GM’s new Chevy Volt was recently announced to get 230 miles per gallon.
Skeptical? Me too, but this is based on current EPA ratings. Think 230 m.p.g. is as good as it gets? Think again.
And as eye-popping as the number was, a rival automaker, Nissan, said last week that its all-electric vehicle, the Leaf, which is scheduled to come out in late 2010, would get 367 m.p.g., using the same E.P.A. standards.
There are a few caveats to the Volt’s mileage rating, too. Either way, interesting times ahead!
The Volt can travel up to 40 miles on a single battery charge, at which point a small gasoline engine kicks in and starts to recharge the battery. The battery can be also charged in eight hours using a regular electrical outlet, Mr. Henderson said.
Nearly eight in 10 Americans commute fewer than 40 miles a day, the company said in a statement, citing Department of Transportation data. The mileage calculation for the Volt assumes that most drivers will stay within that range and not need the gasoline engine.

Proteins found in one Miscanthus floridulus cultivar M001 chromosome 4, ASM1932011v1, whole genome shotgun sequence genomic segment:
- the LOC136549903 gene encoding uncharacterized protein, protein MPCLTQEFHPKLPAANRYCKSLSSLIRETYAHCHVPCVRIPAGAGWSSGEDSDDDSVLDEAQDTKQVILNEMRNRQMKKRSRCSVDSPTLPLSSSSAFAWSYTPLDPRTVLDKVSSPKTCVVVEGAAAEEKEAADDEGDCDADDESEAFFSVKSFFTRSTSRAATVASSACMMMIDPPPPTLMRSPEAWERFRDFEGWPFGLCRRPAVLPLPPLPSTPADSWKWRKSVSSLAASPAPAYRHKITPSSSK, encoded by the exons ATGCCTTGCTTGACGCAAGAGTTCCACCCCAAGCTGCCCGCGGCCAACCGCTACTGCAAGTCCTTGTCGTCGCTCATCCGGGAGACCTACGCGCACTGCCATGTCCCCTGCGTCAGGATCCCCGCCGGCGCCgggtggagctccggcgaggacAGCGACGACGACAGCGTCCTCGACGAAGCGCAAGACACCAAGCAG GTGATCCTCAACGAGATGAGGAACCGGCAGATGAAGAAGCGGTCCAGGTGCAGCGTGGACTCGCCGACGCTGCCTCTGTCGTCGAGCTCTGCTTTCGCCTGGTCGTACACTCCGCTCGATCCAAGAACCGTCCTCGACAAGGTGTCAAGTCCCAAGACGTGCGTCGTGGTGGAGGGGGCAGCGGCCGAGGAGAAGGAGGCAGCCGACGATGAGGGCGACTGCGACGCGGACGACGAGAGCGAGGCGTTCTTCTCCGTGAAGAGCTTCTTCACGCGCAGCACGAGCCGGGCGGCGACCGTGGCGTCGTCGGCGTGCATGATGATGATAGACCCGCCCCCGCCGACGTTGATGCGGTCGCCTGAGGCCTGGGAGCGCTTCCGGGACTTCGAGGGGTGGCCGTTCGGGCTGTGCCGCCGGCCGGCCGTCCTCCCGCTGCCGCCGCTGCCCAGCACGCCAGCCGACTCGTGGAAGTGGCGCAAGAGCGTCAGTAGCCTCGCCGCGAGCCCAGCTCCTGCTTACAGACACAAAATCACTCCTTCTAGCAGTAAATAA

G.M. said the typical Volt driver would pay $2.75 for electricity to drive 100 miles and that a single overnight charge, for a customer whose utility charges less at off-peak times, could cost as little as 40 cents. Nissan estimated the cost of recharging the Leaf, which has a range of up to 100 miles, at $1 to $3.
G.M. has previously suggested that the Volt would cost about $40,000, but Mr. Henderson said Tuesday that the price had not been set and that the car would price “as it comes to market.” He was also quick to highlight a $7,500 tax credit.
Nissan says the Leaf will be cheaper than the Volt, in the range of $25,000 to $33,000.